In a series of tweets Tuesday, TV star Terry Crews reminded us that black men and boys experience sexual assault too.

In the wake of sexual assault allegations against rapper Nelly and film producer and studio executive, Harvey Weinstein, it’s important for black men to tell our stories if safe to do so.

Just last week, numerous sexual assault allegations have been made against Weinstein, and that number is increasing daily. As most rape allegations go, there were a range of responses where people like Ryan Coogler, the director of 2013’s “Fruitvale Station” and Oscar-award winning Viola Davis issued powerful statements encouraging and empowering women and girl survivors of sexual assault to come forward. Coogler noted “rape is a human rights “violation” and Davis underscored that “The predator wants your silence.” Indeed, both are right.

On the other hand, rape apologists – as they so often do when a man is accused of assault –rushed to Weinstein and Nelly’s defenses to provide reasons on why a rape did not occur. As it relates to Nelly and his arrest, many took to social media to express that Nelly wouldn’t have to rape anyone because he’s attractive, a statement both inaccurate and disappointing.

As a survivor, I hate when rape happens.

It rips a life inside you and lives on with you forever even as you try to forget. What bothers me even more is how social media exposes people as rape apologists after it occurs. This is especially true if the rapist is someone people find conventionally attractive such as Nelly. Many people suddenly become Inspector Gadget attempting to poke holes in stories and question a survivor’s actions that led to the interaction. It becomes erringly similar to how white people sound when they question why a black person was killed by the police.

Rape isn’t something that only orthodoxly unattractive people do. My rapist was married and had consensual sex with her often. Tell me how this works?

Rape isn’t about how the rapist looks. It’s about taking advantage of people; it’s about power, domination, and control; it’s about using power and knowing that people won’t believe the person you rape. To be clear, celebrities are in the best position to rape because they have power, access, resources, and people who will log onto social media and defend their rape no matter how many people accuse them.

The statistics of rape are clear. According to the Rape Abuse Incest National Network (RAINN), with data from the Bureau of Justice Statistics National Crime Victimization Survey (NCVS), 1 out of every 6 American women has been the victim of an attempted or completed rape in her lifetime (14.8 percent completed, 2.8 percent attempted). Further, an estimated 3 percent of American men—or 1 in 33—have experienced an attempted or completed rape in their lifetime. These numbers, however, are projected to be much higher as this is based on reportable and provided data.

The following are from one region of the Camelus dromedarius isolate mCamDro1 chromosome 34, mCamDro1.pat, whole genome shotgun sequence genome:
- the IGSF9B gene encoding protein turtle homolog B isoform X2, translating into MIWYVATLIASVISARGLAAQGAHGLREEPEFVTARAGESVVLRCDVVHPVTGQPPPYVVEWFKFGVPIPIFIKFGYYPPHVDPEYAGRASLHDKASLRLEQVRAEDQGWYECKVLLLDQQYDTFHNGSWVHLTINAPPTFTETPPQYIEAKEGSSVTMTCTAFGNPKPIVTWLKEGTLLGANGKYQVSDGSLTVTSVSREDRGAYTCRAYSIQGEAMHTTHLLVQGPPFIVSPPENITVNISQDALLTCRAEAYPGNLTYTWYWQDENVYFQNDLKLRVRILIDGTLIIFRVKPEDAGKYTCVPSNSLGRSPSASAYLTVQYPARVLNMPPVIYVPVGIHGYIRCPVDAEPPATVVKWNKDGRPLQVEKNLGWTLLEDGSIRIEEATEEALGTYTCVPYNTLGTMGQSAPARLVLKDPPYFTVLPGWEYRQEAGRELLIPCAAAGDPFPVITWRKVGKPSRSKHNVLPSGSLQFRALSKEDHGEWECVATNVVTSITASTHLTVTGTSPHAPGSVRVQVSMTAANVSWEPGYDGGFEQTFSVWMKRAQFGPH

As the numbers suggest, many people – including individuals who many of us know – have been raped at least once in their lifetime, but will never come forward. We are to blame.

When we have a society that uplifts and perpetuate rape culture, we are allowing the continuation of rapes to occur. And, when people defend rape, one of your followers who have been raped (and who have been forced into silence) will see it.

In the height of Weinstein and Nelly’s accusations, it’s critical for Crews’ story to not get lost because black men don’t often speak up about their own sexual assault. But here, it is connected to Weinstein in that Crews’ story comes after Gwyneth Paltrow, Angelina Jolie, Rosanna Arquette, Rose McGowan, and many other women in Hollywood have gone public with tales of the harassment and abuse they sustained at the hands of Weinstein.

To be clear, it isn’t only black men who don’t speak up after experiencing sexual assault because of potential backlash. The way we respond to victims and survivors is deeply rooted in racism, misogyny, and rape culture, which creates an impenetrable hurdle for those who may want to openly speak. What’s more, it’s the shaming of sexual assault and how it manifests that also impact black men and boys, too. There is an engrained attitude that men, especially those with a height and build like Crews, can’t be sexually assaulted by others. They are wrong.

Masculinity forces a deity complex onto men and makes us believe that anything not deemed as “masculine” isn’t worth exploring. When we experience sexual assault, we first tap into that constricting masculinity and if we don’t believe we can hold onto that, we silence ourselves. Then, coupled with the way we see the treatment of others who come forward, we decide to remain silent. But, we can’t let masculinity win because we all know it leaves us dead inside.

Crews’ coming forward, especially in the wake of accusations against Weinstein and Nelly, is a brave act and it’s time for black men and boys to recognize that we aren’t alone.

Preston Mitchum is a Washington, DC-based writer, activist, and policy nerd. He is a regular contributor with theGrio and has written for the Atlantic, Slate, Think Progress, OUT Magazine, Ebony.com, The Root and Huffington Post. Follow him on Twitter here to see just how much he appreciates intersectionality.